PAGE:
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Another Crisis Looming: Competencies and Immigration

Higher Education: A cornerstone

Is there another crisis looming? Higher Education has evolved over centuries into one of the cornerstones of our society. Today, companies and organizations rely on institutions of higher education to develop competencies in their employees that are key to their success. Worldwide different educational systems have evolved that are pretending to guarantee quality and comparability of competencies in students that form part of this system.

Diplomas, certificates, accreditations, etc. are all attempts to communicate clearly to all stakeholders the acquired competencies of students.

But there are dark clouds on the horizon of this educational paradise our parents and grandparents have built over decades.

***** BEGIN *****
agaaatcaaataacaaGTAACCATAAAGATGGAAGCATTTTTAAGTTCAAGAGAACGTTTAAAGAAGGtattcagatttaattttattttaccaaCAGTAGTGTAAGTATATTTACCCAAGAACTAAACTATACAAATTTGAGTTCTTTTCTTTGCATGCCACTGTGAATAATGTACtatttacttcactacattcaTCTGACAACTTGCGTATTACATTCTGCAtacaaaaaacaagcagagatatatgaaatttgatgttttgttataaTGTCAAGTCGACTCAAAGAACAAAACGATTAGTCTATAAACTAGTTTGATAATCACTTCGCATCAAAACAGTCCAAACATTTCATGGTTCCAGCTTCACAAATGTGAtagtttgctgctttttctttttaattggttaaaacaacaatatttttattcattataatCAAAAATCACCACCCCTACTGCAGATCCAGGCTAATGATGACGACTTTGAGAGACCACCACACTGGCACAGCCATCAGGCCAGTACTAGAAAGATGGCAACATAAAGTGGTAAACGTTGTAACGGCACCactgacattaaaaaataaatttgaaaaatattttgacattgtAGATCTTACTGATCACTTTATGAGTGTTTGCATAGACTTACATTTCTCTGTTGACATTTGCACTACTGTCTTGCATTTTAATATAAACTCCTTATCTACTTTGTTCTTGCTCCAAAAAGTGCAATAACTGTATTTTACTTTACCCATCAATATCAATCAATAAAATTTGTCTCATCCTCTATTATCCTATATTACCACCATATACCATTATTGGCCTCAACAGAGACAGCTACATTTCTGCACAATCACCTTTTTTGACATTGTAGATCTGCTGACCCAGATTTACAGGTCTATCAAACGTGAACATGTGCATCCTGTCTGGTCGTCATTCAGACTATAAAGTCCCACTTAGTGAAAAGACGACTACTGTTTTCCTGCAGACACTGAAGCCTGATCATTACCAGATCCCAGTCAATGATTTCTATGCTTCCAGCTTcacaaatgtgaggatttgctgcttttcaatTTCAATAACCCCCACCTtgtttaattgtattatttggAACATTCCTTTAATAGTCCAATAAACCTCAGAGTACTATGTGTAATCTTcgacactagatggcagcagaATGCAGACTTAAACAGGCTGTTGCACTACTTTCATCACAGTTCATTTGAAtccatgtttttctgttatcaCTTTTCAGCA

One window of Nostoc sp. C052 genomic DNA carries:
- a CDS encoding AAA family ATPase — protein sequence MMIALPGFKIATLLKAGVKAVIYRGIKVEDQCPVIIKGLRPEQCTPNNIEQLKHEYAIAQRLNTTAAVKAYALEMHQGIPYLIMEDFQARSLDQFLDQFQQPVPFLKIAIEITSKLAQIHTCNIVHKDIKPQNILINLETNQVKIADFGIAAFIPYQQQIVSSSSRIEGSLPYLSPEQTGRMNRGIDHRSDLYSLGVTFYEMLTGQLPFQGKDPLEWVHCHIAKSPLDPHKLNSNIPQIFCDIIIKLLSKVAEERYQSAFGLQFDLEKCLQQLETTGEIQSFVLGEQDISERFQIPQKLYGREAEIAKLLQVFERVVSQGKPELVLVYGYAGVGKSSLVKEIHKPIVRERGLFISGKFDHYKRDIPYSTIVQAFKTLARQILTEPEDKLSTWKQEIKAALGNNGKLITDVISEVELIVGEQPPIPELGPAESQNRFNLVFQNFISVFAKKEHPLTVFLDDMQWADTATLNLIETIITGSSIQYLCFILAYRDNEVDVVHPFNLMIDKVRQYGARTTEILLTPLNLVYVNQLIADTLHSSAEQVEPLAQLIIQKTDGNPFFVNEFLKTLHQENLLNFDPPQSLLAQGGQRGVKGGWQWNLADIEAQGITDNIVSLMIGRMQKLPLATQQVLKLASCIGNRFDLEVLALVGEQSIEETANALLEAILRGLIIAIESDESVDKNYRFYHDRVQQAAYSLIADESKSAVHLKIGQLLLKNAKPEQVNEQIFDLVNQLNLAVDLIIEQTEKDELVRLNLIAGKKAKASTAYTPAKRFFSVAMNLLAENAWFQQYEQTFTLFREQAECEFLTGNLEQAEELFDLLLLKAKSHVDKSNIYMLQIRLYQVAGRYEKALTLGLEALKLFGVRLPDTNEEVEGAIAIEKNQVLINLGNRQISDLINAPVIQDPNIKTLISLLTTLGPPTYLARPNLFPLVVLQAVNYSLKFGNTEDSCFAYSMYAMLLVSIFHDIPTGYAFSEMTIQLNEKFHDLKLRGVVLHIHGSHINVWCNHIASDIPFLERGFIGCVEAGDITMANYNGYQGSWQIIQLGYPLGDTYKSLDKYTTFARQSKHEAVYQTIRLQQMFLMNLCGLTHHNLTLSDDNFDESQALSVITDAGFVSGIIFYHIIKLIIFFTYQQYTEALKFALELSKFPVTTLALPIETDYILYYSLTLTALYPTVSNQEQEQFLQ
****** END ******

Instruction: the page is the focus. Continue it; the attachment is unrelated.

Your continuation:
“…there are dark clouds on the horizon …”


Over recent decades there has been strong growth in access to higher education. Whereas in 1965 only 3.05% (5.92M students) of the population in the US studied in institutions of higher education, in 2015 this number was reaching 6.23% (19.99M students). This growth can be mainly attributed to the explosive growth in students at public universities (3.97M (1965) -> 14.57M (2015)), rather than private universities (1.95M (1965) -> 5.42M (2015). Total numbers at private universities have been declining since 2010.

The same effect of unprecedented growth can be observed worldwide, in the developed and developing world alike. However, not all countries have established control systems in place to make sure that certificates, diplomas or titles are comparable or meet certain standards and expectations. The previous exclusivity of a title in higher education has turned into a standard, where entrance positions in companies require an MBA or other master’s degree title. 

This article does not pretend to analyze the reasons for this development. Did the requirements of companies increase disproportionally? Is the real or perceived quality of master’s degrees going down? I will leave these questions to another analysis at a later point.